All the second guessers are asking how so many polls got it so wrong. The political class doesn’t want to hear it, but the answer is fairly simple. First most of the pollsters are using methodologies that are fraudulent. Â
The most common is some form of quota sampling. Â Within Federal agencies and many state agencies, this method is prohibited for any data collection that may influence public policy. Â How do I know this? — because I helped write the regulation that enforced the prohibition. Â Why is it prohibited? — 1) it lacks the attributes that give scientific sampling credibility and 2) it is vulnerable to gross manipulation.
If you examine the theory that supports things like estimating error in estimates from a sample, you will find that these quasi-random sampling methods do not satisfy the necessary conditions for estimating an unbiased mean or a valid sampling variance. Â The attributes of scientific sampling that put bounds on the error in a estimate are not present in quota sampling. Â So those claims that the error in the result is say plus or minus 3 percent (with 95 percent confidence) are false — that calculation is only valid with rigorous sampling methods.
Empirical studies have shown that the error in common forms of quasi-random sampling is often 2-3 times larger — and it is not symmetric (e.g. plus or minus 9 percent) — it is usually dominated by bias rather than sampling variance and so departs from the actual mean in one direction.
One tell-tale that these unreliable methods are in play is the need for demographic or party affiliation or gender “weighting.” Â In a pure “random sample” that is large enough (and by this I also mean stratified, clustered, and other complex designs), various subgroups in the target population are automatically represented in roughly the correct proportions — no need for post-stratification, imputation, or other band-aids for shortcomings of the sampling process.
So these polls that “oversample” or have a higher weight for democrats display nothing more than a bias injected by the designer.
The bias has been so embarrassing that even the media hacks often fall back on the Real Clear Politics average of poll results. Â Do you know what you get when you average a bunch of polls biased in the same direction (?) — you get a biased average that looks less biased than the most ridiculous results. Â (What the averaging process is trying to do ONLY works when the polls contain some even mix of biases in opposite directions).
The other major problem that generates error in opinion polls is the accuracy of the opinion measure. This is due to the respondent’s internal metric on his or her opinion, and may extend to lying to the pollster by those who distrust the interviewer or the process. Â Two people who objectively have nearly identical opinions may describe those opinions differently or even lie about them.
There were three polls that got it right in the 2016 election cycle —
The LA Times Daily Poll (a rotating panel) that used a 100 point scale to rationalize each respondent’s opinion permitting a more uniform measure and a way of subtly including changes over time. Â This poll said Trump wins by about 5 points.
The Investors Business Daily poll emphasized rigorous sampling methods and some proprietary internal models. Â They had Trump ahead by 2 percent.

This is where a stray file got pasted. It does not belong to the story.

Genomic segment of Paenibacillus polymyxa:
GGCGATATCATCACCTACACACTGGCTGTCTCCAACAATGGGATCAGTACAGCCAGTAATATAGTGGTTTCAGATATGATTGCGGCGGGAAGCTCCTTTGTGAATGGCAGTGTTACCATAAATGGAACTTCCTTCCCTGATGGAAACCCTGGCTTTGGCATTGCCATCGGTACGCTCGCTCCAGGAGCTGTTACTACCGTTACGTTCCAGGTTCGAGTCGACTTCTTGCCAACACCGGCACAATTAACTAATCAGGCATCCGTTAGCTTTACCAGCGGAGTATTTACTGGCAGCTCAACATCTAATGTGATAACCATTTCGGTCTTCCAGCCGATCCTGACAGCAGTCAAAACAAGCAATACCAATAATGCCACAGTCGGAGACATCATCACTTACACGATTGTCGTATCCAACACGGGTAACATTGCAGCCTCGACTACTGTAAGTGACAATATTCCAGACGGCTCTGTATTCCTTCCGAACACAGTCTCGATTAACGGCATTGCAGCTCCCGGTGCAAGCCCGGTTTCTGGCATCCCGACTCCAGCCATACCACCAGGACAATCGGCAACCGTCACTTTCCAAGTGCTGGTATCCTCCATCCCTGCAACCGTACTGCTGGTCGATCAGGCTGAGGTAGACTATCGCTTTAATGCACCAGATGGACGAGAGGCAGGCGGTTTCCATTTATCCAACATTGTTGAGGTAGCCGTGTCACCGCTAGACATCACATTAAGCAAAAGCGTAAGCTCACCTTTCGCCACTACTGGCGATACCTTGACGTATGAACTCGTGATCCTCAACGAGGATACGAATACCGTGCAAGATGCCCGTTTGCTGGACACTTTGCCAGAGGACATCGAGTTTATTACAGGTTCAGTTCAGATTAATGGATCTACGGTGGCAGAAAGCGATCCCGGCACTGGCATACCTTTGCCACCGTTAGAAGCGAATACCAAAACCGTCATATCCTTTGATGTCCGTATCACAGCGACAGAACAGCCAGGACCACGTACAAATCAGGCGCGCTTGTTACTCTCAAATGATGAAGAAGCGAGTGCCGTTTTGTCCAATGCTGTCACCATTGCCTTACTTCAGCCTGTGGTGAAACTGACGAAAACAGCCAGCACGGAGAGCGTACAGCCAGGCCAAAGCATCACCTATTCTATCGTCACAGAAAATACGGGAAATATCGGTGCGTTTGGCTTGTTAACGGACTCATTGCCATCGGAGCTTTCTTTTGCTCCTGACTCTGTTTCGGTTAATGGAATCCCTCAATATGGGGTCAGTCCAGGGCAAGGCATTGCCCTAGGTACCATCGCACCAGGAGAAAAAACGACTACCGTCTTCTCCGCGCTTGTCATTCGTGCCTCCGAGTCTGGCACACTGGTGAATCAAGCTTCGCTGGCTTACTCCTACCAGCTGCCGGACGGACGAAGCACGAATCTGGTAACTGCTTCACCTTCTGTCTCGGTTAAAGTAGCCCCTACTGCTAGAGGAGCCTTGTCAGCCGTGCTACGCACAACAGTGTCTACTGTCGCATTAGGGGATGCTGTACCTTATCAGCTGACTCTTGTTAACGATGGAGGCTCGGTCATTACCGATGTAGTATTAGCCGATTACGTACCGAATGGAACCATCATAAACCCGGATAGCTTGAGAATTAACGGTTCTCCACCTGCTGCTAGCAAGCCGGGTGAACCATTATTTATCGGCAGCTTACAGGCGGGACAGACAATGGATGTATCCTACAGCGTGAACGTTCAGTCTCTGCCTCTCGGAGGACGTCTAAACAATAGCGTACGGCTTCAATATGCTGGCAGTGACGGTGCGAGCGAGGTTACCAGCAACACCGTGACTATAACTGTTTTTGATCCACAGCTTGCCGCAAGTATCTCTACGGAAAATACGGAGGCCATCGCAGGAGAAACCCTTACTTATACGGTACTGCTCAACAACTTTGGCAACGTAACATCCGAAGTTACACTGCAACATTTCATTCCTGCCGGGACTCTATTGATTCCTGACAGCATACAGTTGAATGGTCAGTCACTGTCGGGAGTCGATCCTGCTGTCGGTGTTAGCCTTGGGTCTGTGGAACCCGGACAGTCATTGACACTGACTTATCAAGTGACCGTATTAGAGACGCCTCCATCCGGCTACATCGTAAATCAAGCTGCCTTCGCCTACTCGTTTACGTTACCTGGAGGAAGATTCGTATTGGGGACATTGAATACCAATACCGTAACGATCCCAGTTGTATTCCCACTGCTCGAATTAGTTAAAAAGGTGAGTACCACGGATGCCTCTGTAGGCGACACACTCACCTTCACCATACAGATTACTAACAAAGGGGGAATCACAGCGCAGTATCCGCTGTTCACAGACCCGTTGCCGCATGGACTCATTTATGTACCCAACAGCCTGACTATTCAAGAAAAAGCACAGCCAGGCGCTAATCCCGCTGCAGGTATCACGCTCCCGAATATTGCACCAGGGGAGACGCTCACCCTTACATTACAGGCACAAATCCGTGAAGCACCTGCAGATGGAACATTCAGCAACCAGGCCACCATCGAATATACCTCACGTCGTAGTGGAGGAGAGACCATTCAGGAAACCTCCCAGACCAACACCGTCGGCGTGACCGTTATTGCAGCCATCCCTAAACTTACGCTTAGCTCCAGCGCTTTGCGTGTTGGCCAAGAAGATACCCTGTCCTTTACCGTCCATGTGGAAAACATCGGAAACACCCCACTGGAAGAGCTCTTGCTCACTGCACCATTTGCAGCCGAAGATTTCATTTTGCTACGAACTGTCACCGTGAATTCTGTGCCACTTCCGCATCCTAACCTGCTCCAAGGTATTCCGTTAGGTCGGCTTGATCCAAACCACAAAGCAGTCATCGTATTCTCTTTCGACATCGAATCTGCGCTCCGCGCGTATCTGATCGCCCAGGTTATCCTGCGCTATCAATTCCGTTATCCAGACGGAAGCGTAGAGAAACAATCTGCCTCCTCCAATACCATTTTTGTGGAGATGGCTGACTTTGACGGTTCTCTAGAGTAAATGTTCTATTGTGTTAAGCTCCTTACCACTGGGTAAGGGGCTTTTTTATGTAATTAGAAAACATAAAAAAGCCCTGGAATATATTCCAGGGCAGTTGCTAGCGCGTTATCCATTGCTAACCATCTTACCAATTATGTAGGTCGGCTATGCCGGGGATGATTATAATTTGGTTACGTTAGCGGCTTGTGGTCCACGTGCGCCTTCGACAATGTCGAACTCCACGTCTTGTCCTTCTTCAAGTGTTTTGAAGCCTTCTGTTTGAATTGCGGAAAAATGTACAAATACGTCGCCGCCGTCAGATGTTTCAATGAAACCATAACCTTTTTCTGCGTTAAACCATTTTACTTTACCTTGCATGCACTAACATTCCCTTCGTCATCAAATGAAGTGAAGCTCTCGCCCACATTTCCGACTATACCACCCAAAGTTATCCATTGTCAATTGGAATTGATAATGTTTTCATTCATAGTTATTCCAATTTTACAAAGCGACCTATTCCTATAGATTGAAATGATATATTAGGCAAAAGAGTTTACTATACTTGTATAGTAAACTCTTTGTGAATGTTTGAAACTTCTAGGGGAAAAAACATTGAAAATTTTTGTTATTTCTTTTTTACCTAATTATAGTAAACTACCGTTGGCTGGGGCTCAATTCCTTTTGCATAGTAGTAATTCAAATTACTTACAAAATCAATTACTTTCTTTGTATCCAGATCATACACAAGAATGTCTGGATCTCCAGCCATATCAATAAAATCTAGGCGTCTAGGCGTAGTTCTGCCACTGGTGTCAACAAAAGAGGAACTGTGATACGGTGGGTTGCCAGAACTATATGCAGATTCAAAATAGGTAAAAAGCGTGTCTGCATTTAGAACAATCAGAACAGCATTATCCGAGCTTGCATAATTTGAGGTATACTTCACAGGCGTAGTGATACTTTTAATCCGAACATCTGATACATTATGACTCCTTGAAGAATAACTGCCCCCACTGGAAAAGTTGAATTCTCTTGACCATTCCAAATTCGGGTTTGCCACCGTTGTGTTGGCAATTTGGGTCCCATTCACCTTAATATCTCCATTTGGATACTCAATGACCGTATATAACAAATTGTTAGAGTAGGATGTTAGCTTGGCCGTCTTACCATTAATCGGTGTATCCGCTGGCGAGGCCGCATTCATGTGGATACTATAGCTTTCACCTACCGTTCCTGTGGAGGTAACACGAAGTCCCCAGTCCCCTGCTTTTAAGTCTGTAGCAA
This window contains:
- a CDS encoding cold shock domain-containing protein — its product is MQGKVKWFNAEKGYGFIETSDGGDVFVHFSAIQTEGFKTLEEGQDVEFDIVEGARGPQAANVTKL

The third set of polls were by a man named Cahaly of Trafalgar Group. Â This organization focused on battleground states and got most of them right (for Trump) except for Michigan where the difference was a fraction of one percent. Â Cahaly used a question about the views of neighbors to flag respondents that might be hedging their own preference. Â (This is a proven method used in sensitive surveys.)
An academic acquaintance of mine suggested that these polls probably had a small sample bias in favor of Trump and thus overestimated his popular vote. Â Possible, but there is a much simpler explanation.
Some of the things these polls cannot measure are —
1) the number of dead people voting; 2) the number of duplicate absentees voting; and Â Â 3) the number of illegal aliens voting. Â (Not to mention the Soros voting machines in 15 states and the widespread use of “fractional” counting procedures in voting machine software — vote counts should be integers — why convert to decimals?)
The Census Bureau learned long ago that illegals will not report in the Census in spite of penalties imposed by law. Â And neither the LA Times nor IBD have found a way to reach the fake dead voters and fake absentees by phone. Â
So if we could define a rigorous sampling estimate, we could get a handle on the rough magnitude of net Democrat voter fraud. Â Don’t laugh — the Census Bureau conducts a large expensive sample survey called the Post-Enumeration Survey to get a handle on the level of error in the complete enumeration every ten years.
So why were the polls so far off —
They were deliberately biased to 1) shape rather than measure public opinion; and 2) to provide cover for the magnitude of voter fraud.
Let’s see — using the smaller IBD number, 2% + Hillary’s margin of 0.3 percent of real votes suggests about 2.7 million fraudulent votes were generated by Soros and the democrats — no longer insignificant. Â Some of the most biased polls and blatant fraud were here in Virginia. Â Come to think of it, was Gore’s popular vote “advantage” in 2000 real or fraudulent? Â This “factoid” stirred Soros-funded street gangs for a decade or more.
Draining this particular swamp should be a priority in the new administration. Â There is adequate precedent in the voting rights laws that put many southern states under Justice Department supervision for their history of voting rights violations. Â Let’s put states that support “sanctuary” cities and won’t use voter ID under the microscope until they clean up their act.